Everyone strives to be “patient centered,” but truthfully, there’s been a bit of marketing spin on that, with not a lot of shift in institutional focus. CMS’s new regulations for home health really make the patient’s goals the meaningful centerpiece of the care plan. I have just returned from the New England Home Care and Hospice conference and was thrilled to see how much attention is being placed on shared decision making and patient engagement.
Motivational interviewing meets the care plan
Although they may not be calling it motivational interviewing, the required documentation is to list the goals that the patient hopes to achieve as a result of care.
- “I’d like to be able to work in my garden again.”
- “I’d like to have the stamina to go to church again.”
- “I’d like to go to my grandchild’s wedding.”
Requiring a discussion of personal goals paves the way for recognizing that behavioral changes (e.g., reducing salt in the diet, consistently doing one’s physical therapy exercises, regularly going to the Better Breathers meetings) are the means to achieve those goals. It removes the “should” and encourages an “I want to” attitude. And, according to the Agency for Health Care Research and Quality, it improves adherence and outcomes.
Teaching motivational interviewing
Many spouses and adult children have spent years feeling exasperated, frustrated that their ailing loved one is not following the doctor’s recommendations. By teaching family caregivers to ask about goals and shifting the focus, they are able to move from being a nagging relative to a partner in care. (See our e-library article “Your Changing Role” for family caregivers. Many of our clients use this as a staff training resource also!)
Engage, don’t tell
It’s amazing what a difference it can make to ask someone their thoughts about recommended changes rather than tell them what to do. Not only does it help the client move from an abstract list to actually envisioning themselves engaging in the activity, it also promotes self-care and ownership of the change. This is why all our educational resources have engagement prompts throughout, applicable for the patient or the family caregiver:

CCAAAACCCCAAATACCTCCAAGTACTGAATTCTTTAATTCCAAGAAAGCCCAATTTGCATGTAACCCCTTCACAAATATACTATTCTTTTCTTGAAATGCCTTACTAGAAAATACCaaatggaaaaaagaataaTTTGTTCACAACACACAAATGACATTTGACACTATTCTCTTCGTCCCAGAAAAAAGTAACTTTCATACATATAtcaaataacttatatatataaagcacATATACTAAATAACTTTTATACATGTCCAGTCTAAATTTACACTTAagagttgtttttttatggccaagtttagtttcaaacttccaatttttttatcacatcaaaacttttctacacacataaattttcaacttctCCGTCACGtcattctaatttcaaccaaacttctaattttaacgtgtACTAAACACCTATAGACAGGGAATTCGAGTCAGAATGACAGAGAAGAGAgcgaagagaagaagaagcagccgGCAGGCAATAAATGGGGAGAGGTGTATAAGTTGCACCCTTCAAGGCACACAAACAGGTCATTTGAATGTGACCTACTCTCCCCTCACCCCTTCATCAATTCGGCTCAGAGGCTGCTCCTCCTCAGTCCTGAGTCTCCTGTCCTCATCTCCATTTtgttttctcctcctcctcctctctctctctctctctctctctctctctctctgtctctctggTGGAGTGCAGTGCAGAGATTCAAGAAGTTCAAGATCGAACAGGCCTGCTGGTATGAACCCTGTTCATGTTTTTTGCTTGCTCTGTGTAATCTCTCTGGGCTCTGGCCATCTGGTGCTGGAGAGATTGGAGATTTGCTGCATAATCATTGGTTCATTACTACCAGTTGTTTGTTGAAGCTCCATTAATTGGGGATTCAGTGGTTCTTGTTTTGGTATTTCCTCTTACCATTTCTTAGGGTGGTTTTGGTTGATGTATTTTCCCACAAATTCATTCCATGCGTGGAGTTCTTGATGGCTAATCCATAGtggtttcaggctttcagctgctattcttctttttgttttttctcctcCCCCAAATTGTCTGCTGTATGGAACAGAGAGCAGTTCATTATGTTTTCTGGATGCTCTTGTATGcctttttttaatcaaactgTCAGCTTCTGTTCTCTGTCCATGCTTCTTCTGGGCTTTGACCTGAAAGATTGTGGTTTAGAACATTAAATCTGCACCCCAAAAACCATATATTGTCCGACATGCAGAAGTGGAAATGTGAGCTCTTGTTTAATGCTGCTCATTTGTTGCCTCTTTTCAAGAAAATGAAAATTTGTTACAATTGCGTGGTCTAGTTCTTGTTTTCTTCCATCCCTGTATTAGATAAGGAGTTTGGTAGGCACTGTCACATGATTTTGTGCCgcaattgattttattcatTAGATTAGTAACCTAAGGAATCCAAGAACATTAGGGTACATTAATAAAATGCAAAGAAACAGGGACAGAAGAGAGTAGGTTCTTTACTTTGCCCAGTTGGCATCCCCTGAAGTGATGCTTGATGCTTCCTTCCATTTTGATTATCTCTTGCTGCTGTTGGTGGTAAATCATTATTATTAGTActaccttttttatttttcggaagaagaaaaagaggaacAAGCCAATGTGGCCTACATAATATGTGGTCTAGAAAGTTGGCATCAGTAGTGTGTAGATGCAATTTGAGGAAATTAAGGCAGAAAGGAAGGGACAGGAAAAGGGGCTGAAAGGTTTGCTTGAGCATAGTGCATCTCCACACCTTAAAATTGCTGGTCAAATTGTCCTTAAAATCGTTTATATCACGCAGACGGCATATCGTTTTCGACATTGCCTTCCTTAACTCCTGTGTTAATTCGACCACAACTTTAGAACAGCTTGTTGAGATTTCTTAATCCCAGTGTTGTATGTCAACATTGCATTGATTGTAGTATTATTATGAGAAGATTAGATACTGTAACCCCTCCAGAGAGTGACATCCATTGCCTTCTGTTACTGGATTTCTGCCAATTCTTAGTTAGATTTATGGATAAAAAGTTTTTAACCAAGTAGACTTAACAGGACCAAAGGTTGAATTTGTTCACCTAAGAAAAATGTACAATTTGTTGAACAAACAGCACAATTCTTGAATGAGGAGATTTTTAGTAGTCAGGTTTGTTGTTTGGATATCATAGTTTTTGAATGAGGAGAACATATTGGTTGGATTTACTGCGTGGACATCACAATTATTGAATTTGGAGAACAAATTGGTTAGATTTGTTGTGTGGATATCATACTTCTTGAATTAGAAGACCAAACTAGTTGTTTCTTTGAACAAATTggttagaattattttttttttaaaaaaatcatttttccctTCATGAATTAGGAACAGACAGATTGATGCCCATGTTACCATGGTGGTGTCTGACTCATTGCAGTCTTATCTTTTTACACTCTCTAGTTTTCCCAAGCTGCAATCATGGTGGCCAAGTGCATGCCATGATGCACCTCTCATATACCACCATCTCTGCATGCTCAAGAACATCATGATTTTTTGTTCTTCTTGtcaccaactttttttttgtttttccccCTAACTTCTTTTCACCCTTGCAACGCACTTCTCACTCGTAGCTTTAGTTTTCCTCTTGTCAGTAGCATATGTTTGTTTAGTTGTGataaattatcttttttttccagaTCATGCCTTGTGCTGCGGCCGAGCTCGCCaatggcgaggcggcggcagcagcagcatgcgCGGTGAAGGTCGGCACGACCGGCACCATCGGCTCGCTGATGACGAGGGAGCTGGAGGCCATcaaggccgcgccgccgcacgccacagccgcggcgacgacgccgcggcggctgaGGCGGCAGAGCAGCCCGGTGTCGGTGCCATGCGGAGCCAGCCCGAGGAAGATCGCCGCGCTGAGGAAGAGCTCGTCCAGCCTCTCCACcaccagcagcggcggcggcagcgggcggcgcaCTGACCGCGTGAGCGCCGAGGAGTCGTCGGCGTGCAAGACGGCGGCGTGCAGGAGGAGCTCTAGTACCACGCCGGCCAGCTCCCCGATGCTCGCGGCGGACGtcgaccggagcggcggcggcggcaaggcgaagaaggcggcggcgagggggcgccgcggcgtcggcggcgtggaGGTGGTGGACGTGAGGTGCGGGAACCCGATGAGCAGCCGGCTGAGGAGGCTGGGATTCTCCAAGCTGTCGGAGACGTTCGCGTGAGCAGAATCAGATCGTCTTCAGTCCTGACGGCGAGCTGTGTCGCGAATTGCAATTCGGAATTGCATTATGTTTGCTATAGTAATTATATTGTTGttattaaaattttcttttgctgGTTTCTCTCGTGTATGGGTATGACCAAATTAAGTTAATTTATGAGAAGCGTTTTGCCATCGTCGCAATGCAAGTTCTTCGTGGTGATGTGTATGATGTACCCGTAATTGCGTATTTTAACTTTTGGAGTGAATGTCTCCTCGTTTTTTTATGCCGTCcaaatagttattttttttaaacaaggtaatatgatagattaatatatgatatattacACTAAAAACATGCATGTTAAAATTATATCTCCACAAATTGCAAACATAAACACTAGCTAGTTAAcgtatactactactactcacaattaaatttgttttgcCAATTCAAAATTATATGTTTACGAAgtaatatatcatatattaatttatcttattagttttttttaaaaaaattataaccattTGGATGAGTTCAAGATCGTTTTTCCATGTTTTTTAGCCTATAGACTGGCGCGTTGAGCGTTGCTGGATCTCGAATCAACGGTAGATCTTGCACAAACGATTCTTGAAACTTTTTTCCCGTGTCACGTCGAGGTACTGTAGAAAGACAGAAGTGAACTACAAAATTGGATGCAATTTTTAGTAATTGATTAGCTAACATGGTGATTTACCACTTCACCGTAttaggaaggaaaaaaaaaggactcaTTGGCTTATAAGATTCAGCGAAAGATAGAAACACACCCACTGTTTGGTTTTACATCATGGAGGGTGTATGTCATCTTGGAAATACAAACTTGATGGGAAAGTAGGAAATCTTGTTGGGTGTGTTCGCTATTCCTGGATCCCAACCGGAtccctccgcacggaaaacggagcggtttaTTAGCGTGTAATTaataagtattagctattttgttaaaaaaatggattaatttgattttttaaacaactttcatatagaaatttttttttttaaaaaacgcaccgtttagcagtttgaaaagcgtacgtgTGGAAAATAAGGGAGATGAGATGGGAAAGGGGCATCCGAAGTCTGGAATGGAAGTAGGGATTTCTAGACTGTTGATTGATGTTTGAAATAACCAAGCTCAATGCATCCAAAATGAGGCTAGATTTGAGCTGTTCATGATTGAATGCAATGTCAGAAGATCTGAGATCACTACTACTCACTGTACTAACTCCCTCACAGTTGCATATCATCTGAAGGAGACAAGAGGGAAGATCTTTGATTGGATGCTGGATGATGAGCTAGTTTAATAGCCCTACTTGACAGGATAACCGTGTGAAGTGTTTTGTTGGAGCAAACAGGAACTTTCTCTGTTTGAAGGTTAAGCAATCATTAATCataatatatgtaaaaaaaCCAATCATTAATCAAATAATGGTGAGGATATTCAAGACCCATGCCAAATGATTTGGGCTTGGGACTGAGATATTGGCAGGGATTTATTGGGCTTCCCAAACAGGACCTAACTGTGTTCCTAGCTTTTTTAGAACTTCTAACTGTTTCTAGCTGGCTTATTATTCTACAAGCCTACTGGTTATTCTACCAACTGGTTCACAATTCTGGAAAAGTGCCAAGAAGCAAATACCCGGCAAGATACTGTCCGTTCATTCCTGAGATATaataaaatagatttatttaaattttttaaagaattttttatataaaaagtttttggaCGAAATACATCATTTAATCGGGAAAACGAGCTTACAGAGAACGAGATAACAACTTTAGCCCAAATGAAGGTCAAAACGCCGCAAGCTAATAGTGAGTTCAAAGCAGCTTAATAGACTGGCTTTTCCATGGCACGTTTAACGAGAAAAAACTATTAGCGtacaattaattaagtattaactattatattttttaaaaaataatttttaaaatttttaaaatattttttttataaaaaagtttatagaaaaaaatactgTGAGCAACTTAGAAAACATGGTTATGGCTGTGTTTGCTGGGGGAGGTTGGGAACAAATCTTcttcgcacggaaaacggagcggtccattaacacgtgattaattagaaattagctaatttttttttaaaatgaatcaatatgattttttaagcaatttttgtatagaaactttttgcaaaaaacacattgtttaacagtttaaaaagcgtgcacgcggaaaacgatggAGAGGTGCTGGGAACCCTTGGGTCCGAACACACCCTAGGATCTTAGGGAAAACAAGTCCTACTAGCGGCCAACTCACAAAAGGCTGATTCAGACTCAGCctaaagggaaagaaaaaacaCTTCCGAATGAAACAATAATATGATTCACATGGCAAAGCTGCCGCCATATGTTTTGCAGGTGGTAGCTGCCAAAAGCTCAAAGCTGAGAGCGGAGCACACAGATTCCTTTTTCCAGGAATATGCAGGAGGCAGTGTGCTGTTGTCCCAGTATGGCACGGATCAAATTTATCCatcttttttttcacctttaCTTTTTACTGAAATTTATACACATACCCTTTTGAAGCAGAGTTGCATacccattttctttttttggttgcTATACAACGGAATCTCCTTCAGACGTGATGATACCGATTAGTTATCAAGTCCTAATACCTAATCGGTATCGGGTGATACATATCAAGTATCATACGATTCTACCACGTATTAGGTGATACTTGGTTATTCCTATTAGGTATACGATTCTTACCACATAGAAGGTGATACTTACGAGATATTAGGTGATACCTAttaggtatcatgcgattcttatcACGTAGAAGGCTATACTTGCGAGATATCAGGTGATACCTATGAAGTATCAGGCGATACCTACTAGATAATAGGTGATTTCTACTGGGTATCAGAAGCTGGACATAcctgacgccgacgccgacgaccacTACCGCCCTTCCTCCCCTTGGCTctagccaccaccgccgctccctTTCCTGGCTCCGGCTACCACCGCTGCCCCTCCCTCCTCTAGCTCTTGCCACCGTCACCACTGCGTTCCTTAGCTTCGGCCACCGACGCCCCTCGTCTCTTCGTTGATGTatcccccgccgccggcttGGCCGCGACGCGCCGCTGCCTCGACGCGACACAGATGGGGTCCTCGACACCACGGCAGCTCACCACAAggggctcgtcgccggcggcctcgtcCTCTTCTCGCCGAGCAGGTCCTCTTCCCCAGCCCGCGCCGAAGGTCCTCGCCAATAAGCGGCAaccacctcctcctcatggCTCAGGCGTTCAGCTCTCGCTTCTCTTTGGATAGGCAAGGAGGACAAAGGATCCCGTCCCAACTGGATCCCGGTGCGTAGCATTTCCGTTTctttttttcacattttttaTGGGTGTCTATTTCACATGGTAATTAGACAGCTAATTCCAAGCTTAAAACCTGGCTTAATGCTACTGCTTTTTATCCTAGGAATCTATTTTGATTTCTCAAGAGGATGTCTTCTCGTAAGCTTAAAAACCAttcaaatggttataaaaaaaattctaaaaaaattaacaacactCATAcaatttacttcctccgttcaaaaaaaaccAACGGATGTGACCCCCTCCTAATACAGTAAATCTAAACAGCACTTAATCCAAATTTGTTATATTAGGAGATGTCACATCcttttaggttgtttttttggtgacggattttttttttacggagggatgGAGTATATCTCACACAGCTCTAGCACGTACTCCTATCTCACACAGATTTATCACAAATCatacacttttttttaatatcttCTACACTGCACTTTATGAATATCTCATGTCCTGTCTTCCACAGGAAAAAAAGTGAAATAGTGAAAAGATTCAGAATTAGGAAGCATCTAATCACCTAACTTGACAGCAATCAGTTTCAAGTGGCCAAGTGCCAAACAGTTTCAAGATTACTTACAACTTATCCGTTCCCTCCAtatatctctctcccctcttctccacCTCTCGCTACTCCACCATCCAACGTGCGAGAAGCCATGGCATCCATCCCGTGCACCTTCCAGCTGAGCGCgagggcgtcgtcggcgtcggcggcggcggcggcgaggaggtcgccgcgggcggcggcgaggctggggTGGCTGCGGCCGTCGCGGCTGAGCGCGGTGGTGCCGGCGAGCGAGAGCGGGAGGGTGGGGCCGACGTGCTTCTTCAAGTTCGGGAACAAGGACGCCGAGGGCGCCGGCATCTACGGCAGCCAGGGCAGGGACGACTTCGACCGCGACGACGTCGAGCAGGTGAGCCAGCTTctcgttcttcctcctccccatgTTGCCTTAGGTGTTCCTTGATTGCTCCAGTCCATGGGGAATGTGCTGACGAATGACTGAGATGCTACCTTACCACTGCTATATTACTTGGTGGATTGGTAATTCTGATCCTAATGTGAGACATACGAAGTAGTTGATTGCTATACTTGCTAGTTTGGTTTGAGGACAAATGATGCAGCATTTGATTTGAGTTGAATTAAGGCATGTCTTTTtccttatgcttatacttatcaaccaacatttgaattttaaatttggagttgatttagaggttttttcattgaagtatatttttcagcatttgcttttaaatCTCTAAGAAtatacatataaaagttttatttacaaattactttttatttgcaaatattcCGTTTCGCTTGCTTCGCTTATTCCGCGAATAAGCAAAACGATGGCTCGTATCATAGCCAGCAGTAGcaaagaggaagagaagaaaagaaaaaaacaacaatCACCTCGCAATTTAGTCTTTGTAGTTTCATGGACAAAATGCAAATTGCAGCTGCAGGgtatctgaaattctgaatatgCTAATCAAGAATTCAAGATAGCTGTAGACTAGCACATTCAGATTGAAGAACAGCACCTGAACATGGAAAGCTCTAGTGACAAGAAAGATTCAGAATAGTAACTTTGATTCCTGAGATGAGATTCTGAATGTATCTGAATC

- For Staying abreast of the medication schedule: “What method do you use to track medications? How do you keep it up to date?”
- For Avoiding crises with congestive heart failure: “What is realistic for you to monitor every day?”
- For Preventing falls: Talk with the doctor: “What would you like to ask the doctor to order to help with preventing a fall?”
Reducing barriers, building confidence
A big advantage of asking these questions is that the care provider will learn about perceived obstacles that he or she might never have thought of. This makes way for joint problem solving to come up with solutions that the patient and family have confidence they can use. (Behavior change research has demonstrated that “self-efficacy”—confidence in one’s ability to accomplish a given task—is highly predictive of success in accomplishing a change. Having realistic strategies for overcoming barriers is key to increasing self-efficacy.)
Changing family behaviors
Sometimes it’s the family that needs to make a behavior change. For instance, the loving wife who insists that her husband eat even though he has late-stage cancer and is not hungry. Or the adult daughter, genuinely worried about her mom’s cholesterol, who insists mom continue with her low-fat diet even though Mom has advanced heart failure. Check out the examples of caregiver engagement in the Nutrition article of our serious illness e-library.
Quality of life moves upstream
When you think of it, aren’t these goals questions really quality of life questions (and depression resolution questions as well)? What gives you joy? What pleasant activities give meaning to your life? Instead of waiting for a terminal diagnosis, as a society we are starting to ask those questions earlier. Bravo!
Putting the person at the center of the Triple Aim
I think this new CoP regulation is a fine example of facilitating individualized care plans that are more likely to deliver better outcomes AND increased satisfaction. I have a lot of compassion for the burden of regulation felt by home health and hospice. In this case, however, I think it’s an enlightened rule, and I’m excited to support engagement and shared decision making in all our educational resources.